At the end of the project, an online questionnaire was sent to all participants, asking them their thoughts about the project, and 74 volunteers responded to the questionnaire. Volunteers reported spending from 3 to 400 hours on the project, for a total of 1,850 hours. Volunteers agreed that the iCoast website was designed very well, and also performed well, although at times there were connection problems, and working on a large screen was much easier than on a small screen or a tablet. Volunteers felt the on-screen help worked well, but that some of the technical terms needed more complete definitions. Many felt that extracting information from the photos was sometimes difficult due to: 1) poor matches between pre-storm and post-storm photos, 2) poor resolution of photos relative to information being sought, 3) pre- and post-storm photos taken at different seasons, and 4) lack of comparable scales and reference points (for example zero tide stage) between photos. Volunteers felt that project management and communication were good, although not much of either was needed since working independently was easy; some volunteers wished for more frequent status emails during the course of the project. Most volunteers enjoyed the opportunity to help out on a worthwhile cause, and felt they learned a lot while working on the project. As one volunteer put it:
“Seeing is believing. Through participation in [the] iCoast project we learn the power of nature and how it impacted our coastlines; and more importantly we can change the world one step at a time by volunteering in such projects.”
Figure 5. iCoast website My iCoast page summarizing a volunteer’s accomplishments.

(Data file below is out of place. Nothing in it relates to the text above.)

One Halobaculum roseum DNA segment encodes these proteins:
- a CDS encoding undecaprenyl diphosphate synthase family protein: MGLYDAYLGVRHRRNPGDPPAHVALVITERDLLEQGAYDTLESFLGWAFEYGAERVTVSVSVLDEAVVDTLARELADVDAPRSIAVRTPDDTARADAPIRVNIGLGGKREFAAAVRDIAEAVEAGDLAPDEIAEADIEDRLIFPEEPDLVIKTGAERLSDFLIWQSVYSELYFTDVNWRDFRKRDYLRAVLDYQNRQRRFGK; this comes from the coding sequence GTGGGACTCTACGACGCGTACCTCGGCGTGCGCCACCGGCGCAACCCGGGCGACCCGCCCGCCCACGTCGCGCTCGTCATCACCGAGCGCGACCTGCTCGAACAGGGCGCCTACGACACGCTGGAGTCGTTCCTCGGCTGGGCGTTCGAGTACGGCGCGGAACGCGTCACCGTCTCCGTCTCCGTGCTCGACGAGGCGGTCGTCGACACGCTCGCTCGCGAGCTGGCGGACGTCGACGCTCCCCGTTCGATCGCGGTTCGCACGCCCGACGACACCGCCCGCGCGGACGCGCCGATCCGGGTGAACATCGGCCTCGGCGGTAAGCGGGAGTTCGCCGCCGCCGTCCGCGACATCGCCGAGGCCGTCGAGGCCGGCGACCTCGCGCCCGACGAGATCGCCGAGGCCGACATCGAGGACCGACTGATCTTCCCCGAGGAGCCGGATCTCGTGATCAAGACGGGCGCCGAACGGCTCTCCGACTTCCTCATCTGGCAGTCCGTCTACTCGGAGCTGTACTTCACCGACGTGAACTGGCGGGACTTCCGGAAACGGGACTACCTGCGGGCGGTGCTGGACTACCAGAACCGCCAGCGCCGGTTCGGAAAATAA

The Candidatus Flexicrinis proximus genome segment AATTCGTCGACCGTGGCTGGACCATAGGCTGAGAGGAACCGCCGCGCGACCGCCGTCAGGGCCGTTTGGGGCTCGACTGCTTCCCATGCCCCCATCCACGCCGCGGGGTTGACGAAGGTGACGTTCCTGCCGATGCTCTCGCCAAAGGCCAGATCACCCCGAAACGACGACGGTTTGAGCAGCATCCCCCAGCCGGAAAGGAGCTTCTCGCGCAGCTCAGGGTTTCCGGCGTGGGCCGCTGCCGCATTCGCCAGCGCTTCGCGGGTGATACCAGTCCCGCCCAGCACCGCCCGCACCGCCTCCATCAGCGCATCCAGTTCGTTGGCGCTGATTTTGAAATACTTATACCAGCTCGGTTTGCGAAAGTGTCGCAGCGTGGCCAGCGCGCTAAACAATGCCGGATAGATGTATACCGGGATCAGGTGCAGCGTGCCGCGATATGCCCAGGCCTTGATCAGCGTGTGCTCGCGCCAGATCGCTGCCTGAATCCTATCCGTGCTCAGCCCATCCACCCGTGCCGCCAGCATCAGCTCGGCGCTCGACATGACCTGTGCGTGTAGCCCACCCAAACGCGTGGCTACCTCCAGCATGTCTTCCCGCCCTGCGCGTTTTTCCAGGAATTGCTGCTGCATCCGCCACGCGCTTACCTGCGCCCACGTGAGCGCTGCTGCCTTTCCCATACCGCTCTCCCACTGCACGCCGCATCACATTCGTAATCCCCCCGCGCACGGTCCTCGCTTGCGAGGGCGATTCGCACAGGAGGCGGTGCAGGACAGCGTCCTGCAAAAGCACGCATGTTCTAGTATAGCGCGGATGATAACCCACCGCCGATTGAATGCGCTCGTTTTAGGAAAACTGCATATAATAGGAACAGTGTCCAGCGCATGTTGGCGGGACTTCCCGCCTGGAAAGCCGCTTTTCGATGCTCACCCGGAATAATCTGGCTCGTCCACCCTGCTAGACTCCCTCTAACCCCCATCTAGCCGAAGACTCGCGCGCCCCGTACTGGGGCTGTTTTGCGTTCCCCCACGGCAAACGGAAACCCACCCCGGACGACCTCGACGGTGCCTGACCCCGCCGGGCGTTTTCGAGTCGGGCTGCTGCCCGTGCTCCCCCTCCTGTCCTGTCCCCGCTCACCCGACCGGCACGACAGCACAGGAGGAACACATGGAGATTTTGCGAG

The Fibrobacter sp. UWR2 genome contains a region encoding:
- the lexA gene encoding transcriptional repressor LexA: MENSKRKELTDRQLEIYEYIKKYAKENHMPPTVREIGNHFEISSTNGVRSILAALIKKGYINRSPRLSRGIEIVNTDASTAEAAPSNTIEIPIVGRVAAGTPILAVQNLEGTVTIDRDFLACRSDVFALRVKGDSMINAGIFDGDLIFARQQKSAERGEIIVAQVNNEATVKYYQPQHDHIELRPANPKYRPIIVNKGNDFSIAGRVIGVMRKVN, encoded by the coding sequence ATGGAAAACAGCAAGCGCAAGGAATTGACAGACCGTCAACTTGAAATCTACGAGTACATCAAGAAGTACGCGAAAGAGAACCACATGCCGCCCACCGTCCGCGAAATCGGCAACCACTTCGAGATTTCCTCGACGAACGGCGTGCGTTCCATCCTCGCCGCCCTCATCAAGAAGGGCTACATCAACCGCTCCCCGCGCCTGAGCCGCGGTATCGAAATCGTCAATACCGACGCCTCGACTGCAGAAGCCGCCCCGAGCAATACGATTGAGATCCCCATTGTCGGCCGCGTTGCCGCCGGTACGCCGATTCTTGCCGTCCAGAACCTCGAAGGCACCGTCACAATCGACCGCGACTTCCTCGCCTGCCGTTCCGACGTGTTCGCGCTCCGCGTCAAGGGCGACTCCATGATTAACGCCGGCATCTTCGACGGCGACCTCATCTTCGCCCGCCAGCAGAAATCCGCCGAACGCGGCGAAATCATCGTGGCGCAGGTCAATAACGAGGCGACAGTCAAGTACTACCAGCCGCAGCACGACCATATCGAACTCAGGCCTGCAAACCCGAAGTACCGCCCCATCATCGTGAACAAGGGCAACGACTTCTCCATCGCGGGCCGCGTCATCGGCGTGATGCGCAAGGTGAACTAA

Many thanks to the GISCorps volunteers who made this project possible: Alex Woldemichael (Maryland), Alice Pence (Idaho), Amanda Grimm (Michigan), Andy Priest (California), Ang Gray (Maryland), Angelina Wainhouse (Washington), Anna Pavlenko (Colorado), Arindam Majumdar (Georgia), Bill Raymond (Massachusets), Bill Schell (Florida), Brandon Elliott (Texas), Brenda Rahal (Colorado), Brian Kranick (Washington), Bridget Kelly (New York), Brooke Elliott (Texas), Brynn Lacabanne (Idaho), Carlie Hulbert (Florida), Cequyna Moore (New York), Chandreyee Lahiri (Massachusets), Chelsea Wu (California), Chris Bischak (Virginia), Chris Jung (Texas), Chris Nelson (California), Christian David (California), Chuck Perino (Oregon), Cinde Morris (Minnesota), Dan Teodor (Michigan), David Hansen (California), David Litke (Colorado), David Lok (California), Deanna Burke (Washington), Elisabeth Smith (Nebraska), Eliza Vermillion (Texas), Eric Gustavus (Ohio), Eric Peña (Texas), Erik Hubl (Nebraska), Esther Mandeno (California), Esther Olson-Murphy (New Hampshire), Eva LIpiec (Oregon), Fekadu Wondem (California), Felix Lopez (Missouri), Gary Miller (Massachusets), Gergely Puskas (Nevada), Giovanni Marrero (Georgia), Gouri Vishnubatla (Georgia), Grace Lee (New York), Ilan Segal (Florida), Ivy Lee (Florida), James Smith (Michigan), Janet Vaughn (Washington), Janice Casil (California), Jeffrey Pires (Massachusets), Jeffrey Stevens (Florida), Jeniffer Velez (Florida), Jennifer Austin (Maine), Jennifer Horsman (Colorado), Jennifer Oblinger (Georgia), Jenora D’Acosta (Arizona), Jonathan Ellinger (Washington), Joshua Howell, Katherine Loving (Virginia), Kathryn Butler (South Carolina), Keith McCrary (Maryland), Kristen Lok (California), Larry Mcarthur (New York), Laura Horton (California), Leeroy Cotton (Illinois), Liwei Fu (Utah), Liz Ducey (Maryland), Maria Josefson (Massachusets), Marina Dimitrova (Colorado), Marion Noble (Texas), Mark Avery (New York), Matt Downing (Illinois), Matthew Pare (North Carolina), Megan Hicks (Pennsylvania), Melanie Feliciano (Virginia), Michele Jett (South Carolina), Michelle Boivin (Louisiana), Michelle Morawski (Virginia), Miguel Castrence (Hawaii), Mike Inman, Mike Liska (Iowa), Mohammed Abdul Kaleem, Mouhamad Diabate, Nadeem Kazmi (Oregon), Nicole Ceranek (Texas), Pamela Ordung (Massachusets), Paxton Neubert (Colorado), Rachel Stevenson (Colorado), Ramachandra Sivakumar (Georgia), Rebecca Chen, Rob Bohon (Utah), Salem Beyene (Virginia), Sandi Mitchell (Colorado), Sarah Finne (Kentucky), Sebastian Dudek (Washington), Shannon Gonzales (California), Shirley Perez (Texas), Shuk Wai So, Soumya Dharmavaram (Pennsylvania), Tarig Ahmed (Texas), Thomas Young (Florida), Tiffany Lok (California), Todd Patterson (Pennsylvania), Tom Carlson (Washington), Traian Dragomir (Virginia), Veronica Tangiri (Virginia), Zack Robison (Wisconsin).